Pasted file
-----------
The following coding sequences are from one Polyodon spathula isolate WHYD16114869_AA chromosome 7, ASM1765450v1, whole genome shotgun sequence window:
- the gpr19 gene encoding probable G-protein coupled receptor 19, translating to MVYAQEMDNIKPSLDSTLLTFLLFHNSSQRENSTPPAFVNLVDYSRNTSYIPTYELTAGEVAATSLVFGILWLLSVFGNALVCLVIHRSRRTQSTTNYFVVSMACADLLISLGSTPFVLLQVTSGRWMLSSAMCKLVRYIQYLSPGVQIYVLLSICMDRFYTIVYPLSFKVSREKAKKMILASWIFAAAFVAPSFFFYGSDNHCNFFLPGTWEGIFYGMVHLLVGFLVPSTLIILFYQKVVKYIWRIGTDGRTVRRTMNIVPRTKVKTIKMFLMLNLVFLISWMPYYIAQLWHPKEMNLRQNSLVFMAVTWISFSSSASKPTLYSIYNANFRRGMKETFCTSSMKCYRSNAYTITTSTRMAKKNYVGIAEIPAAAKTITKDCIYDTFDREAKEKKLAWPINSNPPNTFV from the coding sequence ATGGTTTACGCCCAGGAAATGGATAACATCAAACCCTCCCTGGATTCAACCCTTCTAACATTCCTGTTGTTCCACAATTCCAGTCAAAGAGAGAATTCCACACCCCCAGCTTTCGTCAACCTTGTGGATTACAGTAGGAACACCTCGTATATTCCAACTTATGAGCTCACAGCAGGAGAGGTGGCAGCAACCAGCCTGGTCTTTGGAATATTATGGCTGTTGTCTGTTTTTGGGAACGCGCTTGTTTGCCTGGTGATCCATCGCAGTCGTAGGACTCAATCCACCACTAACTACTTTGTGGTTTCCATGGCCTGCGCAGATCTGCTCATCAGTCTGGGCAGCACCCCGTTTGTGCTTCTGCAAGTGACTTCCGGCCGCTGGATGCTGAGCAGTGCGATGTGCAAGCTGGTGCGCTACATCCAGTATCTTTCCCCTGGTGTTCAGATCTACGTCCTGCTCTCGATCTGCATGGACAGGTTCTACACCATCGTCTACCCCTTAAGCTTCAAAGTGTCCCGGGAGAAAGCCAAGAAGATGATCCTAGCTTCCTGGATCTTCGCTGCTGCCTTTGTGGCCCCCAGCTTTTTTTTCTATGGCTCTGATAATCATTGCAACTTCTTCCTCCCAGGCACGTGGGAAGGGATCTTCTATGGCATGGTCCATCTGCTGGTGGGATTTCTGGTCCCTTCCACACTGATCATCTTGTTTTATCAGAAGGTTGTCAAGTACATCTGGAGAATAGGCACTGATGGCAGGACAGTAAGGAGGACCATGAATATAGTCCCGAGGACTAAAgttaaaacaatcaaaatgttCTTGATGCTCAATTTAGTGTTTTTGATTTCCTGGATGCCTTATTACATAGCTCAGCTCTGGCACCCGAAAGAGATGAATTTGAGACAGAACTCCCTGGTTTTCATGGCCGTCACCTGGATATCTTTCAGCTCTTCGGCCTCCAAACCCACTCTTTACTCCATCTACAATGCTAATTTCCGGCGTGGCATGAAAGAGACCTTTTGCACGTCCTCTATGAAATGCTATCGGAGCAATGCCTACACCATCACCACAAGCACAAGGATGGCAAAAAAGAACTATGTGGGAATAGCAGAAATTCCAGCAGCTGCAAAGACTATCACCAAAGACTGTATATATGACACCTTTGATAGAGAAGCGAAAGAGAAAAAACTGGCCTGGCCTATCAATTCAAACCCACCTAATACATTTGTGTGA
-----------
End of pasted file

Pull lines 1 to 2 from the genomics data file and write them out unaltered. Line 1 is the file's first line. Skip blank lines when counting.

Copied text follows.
The following coding sequences are from one Polyodon spathula isolate WHYD16114869_AA chromosome 7, ASM1765450v1, whole genome shotgun sequence window:
- the gpr19 gene encoding probable G-protein coupled receptor 19, translating to MVYAQEMDNIKPSLDSTLLTFLLFHNSSQRENSTPPAFVNLVDYSRNTSYIPTYELTAGEVAATSLVFGILWLLSVFGNALVCLVIHRSRRTQSTTNYFVVSMACADLLISLGSTPFVLLQVTSGRWMLSSAMCKLVRYIQYLSPGVQIYVLLSICMDRFYTIVYPLSFKVSREKAKKMILASWIFAAAFVAPSFFFYGSDNHCNFFLPGTWEGIFYGMVHLLVGFLVPSTLIILFYQKVVKYIWRIGTDGRTVRRTMNIVPRTKVKTIKMFLMLNLVFLISWMPYYIAQLWHPKEMNLRQNSLVFMAVTWISFSSSASKPTLYSIYNANFRRGMKETFCTSSMKCYRSNAYTITTSTRMAKKNYVGIAEIPAAAKTITKDCIYDTFDREAKEKKLAWPINSNPPNTFV from the coding sequence ATGGTTTACGCCCAGGAAATGGATAACATCAAACCCTCCCTGGATTCAACCCTTCTAACATTCCTGTTGTTCCACAATTCCAGTCAAAGAGAGAATTCCACACCCCCAGCTTTCGTCAACCTTGTGGATTACAGTAGGAACACCTCGTATATTCCAACTTATGAGCTCACAGCAGGAGAGGTGGCAGCAACCAGCCTGGTCTTTGGAATATTATGGCTGTTGTCTGTTTTTGGGAACGCGCTTGTTTGCCTGGTGATCCATCGCAGTCGTAGGACTCAATCCACCACTAACTACTTTGTGGTTTCCATGGCCTGCGCAGATCTGCTCATCAGTCTGGGCAGCACCCCGTTTGTGCTTCTGCAAGTGACTTCCGGCCGCTGGATGCTGAGCAGTGCGATGTGCAAGCTGGTGCGCTACATCCAGTATCTTTCCCCTGGTGTTCAGATCTACGTCCTGCTCTCGATCTGCATGGACAGGTTCTACACCATCGTCTACCCCTTAAGCTTCAAAGTGTCCCGGGAGAAAGCCAAGAAGATGATCCTAGCTTCCTGGATCTTCGCTGCTGCCTTTGTGGCCCCCAGCTTTTTTTTCTATGGCTCTGATAATCATTGCAACTTCTTCCTCCCAGGCACGTGGGAAGGGATCTTCTATGGCATGGTCCATCTGCTGGTGGGATTTCTGGTCCCTTCCACACTGATCATCTTGTTTTATCAGAAGGTTGTCAAGTACATCTGGAGAATAGGCACTGATGGCAGGACAGTAAGGAGGACCATGAATATAGTCCCGAGGACTAAAgttaaaacaatcaaaatgttCTTGATGCTCAATTTAGTGTTTTTGATTTCCTGGATGCCTTATTACATAGCTCAGCTCTGGCACCCGAAAGAGATGAATTTGAGACAGAACTCCCTGGTTTTCATGGCCGTCACCTGGATATCTTTCAGCTCTTCGGCCTCCAAACCCACTCTTTACTCCATCTACAATGCTAATTTCCGGCGTGGCATGAAAGAGACCTTTTGCACGTCCTCTATGAAATGCTATCGGAGCAATGCCTACACCATCACCACAAGCACAAGGATGGCAAAAAAGAACTATGTGGGAATAGCAGAAATTCCAGCAGCTGCAAAGACTATCACCAAAGACTGTATATATGACACCTTTGATAGAGAAGCGAAAGAGAAAAAACTGGCCTGGCCTATCAATTCAAACCCACCTAATACATTTGTGTGA